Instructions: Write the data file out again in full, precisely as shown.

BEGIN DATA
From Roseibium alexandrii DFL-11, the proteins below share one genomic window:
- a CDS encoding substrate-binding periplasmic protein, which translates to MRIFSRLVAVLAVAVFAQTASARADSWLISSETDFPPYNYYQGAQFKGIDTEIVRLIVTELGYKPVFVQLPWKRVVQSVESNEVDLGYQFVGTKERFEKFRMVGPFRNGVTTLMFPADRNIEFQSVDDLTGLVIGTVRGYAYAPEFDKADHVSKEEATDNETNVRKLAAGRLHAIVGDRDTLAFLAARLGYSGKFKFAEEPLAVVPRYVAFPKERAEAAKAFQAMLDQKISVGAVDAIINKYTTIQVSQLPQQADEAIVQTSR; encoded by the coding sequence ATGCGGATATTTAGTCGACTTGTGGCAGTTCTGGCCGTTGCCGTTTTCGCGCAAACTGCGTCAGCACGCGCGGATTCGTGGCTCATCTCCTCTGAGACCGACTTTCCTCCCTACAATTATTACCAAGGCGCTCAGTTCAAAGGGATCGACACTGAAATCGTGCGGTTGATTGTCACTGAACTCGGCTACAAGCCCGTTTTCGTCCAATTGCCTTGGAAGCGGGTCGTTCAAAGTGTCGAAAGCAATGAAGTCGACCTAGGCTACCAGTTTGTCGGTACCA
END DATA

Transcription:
From Roseibium alexandrii DFL-11, the proteins below share one genomic window:
- a CDS encoding substrate-binding periplasmic protein, which translates to MRIFSRLVAVLAVAVFAQTASARADSWLISSETDFPPYNYYQGAQFKGIDTEIVRLIVTELGYKPVFVQLPWKRVVQSVESNEVDLGYQFVGTKERFEKFRMVGPFRNGVTTLMFPADRNIEFQSVDDLTGLVIGTVRGYAYAPEFDKADHVSKEEATDNETNVRKLAAGRLHAIVGDRDTLAFLAARLGYSGKFKFAEEPLAVVPRYVAFPKERAEAAKAFQAMLDQKISVGAVDAIINKYTTIQVSQLPQQADEAIVQTSR; encoded by the coding sequence ATGCGGATATTTAGTCGACTTGTGGCAGTTCTGGCCGTTGCCGTTTTCGCGCAAACTGCGTCAGCACGCGCGGATTCGTGGCTCATCTCCTCTGAGACCGACTTTCCTCCCTACAATTATTACCAAGGCGCTCAGTTCAAAGGGATCGACACTGAAATCGTGCGGTTGATTGTCACTGAACTCGGCTACAAGCCCGTTTTCGTCCAATTGCCTTGGAAGCGGGTCGTTCAAAGTGTCGAAAGCAATGAAGTCGACCTAGGCTACCAGTTTGTCGGTACCA